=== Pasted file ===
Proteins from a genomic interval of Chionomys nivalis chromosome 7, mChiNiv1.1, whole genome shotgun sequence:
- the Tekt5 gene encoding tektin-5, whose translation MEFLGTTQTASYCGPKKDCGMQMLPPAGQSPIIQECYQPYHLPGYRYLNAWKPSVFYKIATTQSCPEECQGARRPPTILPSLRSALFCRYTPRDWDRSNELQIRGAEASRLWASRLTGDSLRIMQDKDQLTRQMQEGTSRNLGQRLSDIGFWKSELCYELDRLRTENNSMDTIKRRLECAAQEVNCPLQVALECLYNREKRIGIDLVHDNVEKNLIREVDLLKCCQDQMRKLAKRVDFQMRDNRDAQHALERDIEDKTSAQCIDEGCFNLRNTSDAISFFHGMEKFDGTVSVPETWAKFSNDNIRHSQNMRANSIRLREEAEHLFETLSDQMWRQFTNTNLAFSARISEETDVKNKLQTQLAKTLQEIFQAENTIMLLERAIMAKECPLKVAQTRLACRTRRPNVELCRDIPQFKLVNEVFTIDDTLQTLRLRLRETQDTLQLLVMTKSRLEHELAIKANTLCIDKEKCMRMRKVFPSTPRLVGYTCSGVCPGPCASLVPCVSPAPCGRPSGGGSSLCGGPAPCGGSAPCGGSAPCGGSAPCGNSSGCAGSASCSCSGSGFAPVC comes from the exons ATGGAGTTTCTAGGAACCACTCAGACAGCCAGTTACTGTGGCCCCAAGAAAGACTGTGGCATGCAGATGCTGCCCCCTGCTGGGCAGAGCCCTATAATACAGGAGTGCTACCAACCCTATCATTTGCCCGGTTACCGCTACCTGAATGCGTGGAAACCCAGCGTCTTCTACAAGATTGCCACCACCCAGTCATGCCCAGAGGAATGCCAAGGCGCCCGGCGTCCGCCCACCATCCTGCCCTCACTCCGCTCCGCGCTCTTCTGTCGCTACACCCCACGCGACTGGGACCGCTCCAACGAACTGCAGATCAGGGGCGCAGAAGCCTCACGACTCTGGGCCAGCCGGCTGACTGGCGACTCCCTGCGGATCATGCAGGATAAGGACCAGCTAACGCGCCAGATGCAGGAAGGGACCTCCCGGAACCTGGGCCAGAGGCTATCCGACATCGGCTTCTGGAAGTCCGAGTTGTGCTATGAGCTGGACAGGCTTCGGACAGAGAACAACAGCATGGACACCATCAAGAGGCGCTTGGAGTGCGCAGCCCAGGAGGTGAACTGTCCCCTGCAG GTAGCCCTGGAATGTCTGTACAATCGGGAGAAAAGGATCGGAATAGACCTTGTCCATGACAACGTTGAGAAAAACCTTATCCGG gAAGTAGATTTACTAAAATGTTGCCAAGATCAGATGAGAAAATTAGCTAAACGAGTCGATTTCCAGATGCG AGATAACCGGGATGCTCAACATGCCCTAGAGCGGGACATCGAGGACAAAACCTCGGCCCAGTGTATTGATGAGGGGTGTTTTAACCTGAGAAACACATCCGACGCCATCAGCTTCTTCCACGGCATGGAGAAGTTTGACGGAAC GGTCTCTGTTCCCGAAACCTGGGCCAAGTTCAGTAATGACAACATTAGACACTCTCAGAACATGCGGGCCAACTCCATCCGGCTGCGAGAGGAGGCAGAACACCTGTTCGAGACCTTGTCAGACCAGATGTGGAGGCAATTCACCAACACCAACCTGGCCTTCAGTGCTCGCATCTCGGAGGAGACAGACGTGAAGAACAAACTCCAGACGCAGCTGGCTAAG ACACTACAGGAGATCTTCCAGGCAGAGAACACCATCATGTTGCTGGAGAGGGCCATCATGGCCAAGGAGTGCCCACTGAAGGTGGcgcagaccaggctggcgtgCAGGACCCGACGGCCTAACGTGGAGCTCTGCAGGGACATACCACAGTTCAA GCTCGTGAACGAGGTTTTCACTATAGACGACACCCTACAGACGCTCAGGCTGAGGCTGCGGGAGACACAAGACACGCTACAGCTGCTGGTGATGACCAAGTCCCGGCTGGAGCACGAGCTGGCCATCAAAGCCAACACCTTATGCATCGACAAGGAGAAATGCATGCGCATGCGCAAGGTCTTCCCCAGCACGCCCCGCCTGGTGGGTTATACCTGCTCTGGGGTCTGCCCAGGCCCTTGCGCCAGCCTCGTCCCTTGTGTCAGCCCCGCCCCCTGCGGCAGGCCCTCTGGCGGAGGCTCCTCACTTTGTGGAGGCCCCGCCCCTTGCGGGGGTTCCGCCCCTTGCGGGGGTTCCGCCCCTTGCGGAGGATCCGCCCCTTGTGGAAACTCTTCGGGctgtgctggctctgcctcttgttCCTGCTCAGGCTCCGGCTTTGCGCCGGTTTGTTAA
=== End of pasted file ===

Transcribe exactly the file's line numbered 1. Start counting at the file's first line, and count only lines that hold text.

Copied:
Proteins from a genomic interval of Chionomys nivalis chromosome 7, mChiNiv1.1, whole genome shotgun sequence: